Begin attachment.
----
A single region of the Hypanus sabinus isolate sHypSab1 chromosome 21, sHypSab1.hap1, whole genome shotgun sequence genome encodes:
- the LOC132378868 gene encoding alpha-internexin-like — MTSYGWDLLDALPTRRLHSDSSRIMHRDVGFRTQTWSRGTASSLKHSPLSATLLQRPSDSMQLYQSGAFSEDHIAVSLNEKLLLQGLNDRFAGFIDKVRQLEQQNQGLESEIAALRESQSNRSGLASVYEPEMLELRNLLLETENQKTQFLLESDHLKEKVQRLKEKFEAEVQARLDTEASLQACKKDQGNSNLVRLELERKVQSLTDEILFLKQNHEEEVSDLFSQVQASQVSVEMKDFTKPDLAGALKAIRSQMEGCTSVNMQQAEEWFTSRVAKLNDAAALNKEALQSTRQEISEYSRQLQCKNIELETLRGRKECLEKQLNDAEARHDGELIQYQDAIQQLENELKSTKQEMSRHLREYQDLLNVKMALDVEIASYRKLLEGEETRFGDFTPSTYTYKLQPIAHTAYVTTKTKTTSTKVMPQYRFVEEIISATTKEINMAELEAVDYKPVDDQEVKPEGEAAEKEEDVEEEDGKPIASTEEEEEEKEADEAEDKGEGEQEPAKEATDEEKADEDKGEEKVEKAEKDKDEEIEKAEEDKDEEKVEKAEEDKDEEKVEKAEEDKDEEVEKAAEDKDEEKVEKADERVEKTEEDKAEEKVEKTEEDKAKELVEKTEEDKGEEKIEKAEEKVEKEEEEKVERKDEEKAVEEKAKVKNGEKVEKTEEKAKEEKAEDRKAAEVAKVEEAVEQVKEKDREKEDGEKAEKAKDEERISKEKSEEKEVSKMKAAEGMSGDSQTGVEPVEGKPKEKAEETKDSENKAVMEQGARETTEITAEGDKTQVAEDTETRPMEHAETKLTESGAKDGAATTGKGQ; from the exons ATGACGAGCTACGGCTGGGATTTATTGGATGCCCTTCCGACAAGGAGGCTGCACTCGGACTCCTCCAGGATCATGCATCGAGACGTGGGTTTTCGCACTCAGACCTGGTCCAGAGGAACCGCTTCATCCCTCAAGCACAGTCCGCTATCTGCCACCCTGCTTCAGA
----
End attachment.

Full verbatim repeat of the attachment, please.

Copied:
A single region of the Hypanus sabinus isolate sHypSab1 chromosome 21, sHypSab1.hap1, whole genome shotgun sequence genome encodes:
- the LOC132378868 gene encoding alpha-internexin-like — MTSYGWDLLDALPTRRLHSDSSRIMHRDVGFRTQTWSRGTASSLKHSPLSATLLQRPSDSMQLYQSGAFSEDHIAVSLNEKLLLQGLNDRFAGFIDKVRQLEQQNQGLESEIAALRESQSNRSGLASVYEPEMLELRNLLLETENQKTQFLLESDHLKEKVQRLKEKFEAEVQARLDTEASLQACKKDQGNSNLVRLELERKVQSLTDEILFLKQNHEEEVSDLFSQVQASQVSVEMKDFTKPDLAGALKAIRSQMEGCTSVNMQQAEEWFTSRVAKLNDAAALNKEALQSTRQEISEYSRQLQCKNIELETLRGRKECLEKQLNDAEARHDGELIQYQDAIQQLENELKSTKQEMSRHLREYQDLLNVKMALDVEIASYRKLLEGEETRFGDFTPSTYTYKLQPIAHTAYVTTKTKTTSTKVMPQYRFVEEIISATTKEINMAELEAVDYKPVDDQEVKPEGEAAEKEEDVEEEDGKPIASTEEEEEEKEADEAEDKGEGEQEPAKEATDEEKADEDKGEEKVEKAEKDKDEEIEKAEEDKDEEKVEKAEEDKDEEKVEKAEEDKDEEVEKAAEDKDEEKVEKADERVEKTEEDKAEEKVEKTEEDKAKELVEKTEEDKGEEKIEKAEEKVEKEEEEKVERKDEEKAVEEKAKVKNGEKVEKTEEKAKEEKAEDRKAAEVAKVEEAVEQVKEKDREKEDGEKAEKAKDEERISKEKSEEKEVSKMKAAEGMSGDSQTGVEPVEGKPKEKAEETKDSENKAVMEQGARETTEITAEGDKTQVAEDTETRPMEHAETKLTESGAKDGAATTGKGQ; from the exons ATGACGAGCTACGGCTGGGATTTATTGGATGCCCTTCCGACAAGGAGGCTGCACTCGGACTCCTCCAGGATCATGCATCGAGACGTGGGTTTTCGCACTCAGACCTGGTCCAGAGGAACCGCTTCATCCCTCAAGCACAGTCCGCTATCTGCCACCCTGCTTCAGA